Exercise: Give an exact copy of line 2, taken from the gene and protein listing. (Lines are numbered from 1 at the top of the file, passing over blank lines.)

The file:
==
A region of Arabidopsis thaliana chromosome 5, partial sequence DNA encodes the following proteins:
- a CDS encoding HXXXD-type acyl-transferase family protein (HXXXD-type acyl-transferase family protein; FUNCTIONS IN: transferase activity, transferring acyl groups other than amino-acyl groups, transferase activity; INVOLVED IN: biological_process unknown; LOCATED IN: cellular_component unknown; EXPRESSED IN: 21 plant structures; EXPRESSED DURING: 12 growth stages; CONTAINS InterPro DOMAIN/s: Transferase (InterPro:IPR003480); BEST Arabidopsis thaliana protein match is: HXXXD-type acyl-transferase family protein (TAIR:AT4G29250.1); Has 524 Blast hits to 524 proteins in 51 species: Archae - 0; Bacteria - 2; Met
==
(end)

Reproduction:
- a CDS encoding HXXXD-type acyl-transferase family protein (HXXXD-type acyl-transferase family protein; FUNCTIONS IN: transferase activity, transferring acyl groups other than amino-acyl groups, transferase activity; INVOLVED IN: biological_process unknown; LOCATED IN: cellular_component unknown; EXPRESSED IN: 21 plant structures; EXPRESSED DURING: 12 growth stages; CONTAINS InterPro DOMAIN/s: Transferase (InterPro:IPR003480); BEST Arabidopsis thaliana protein match is: HXXXD-type acyl-transferase family protein (TAIR:AT4G29250.1); Has 524 Blast hits to 524 proteins in 51 species: Archae - 0; Bacteria - 2; Met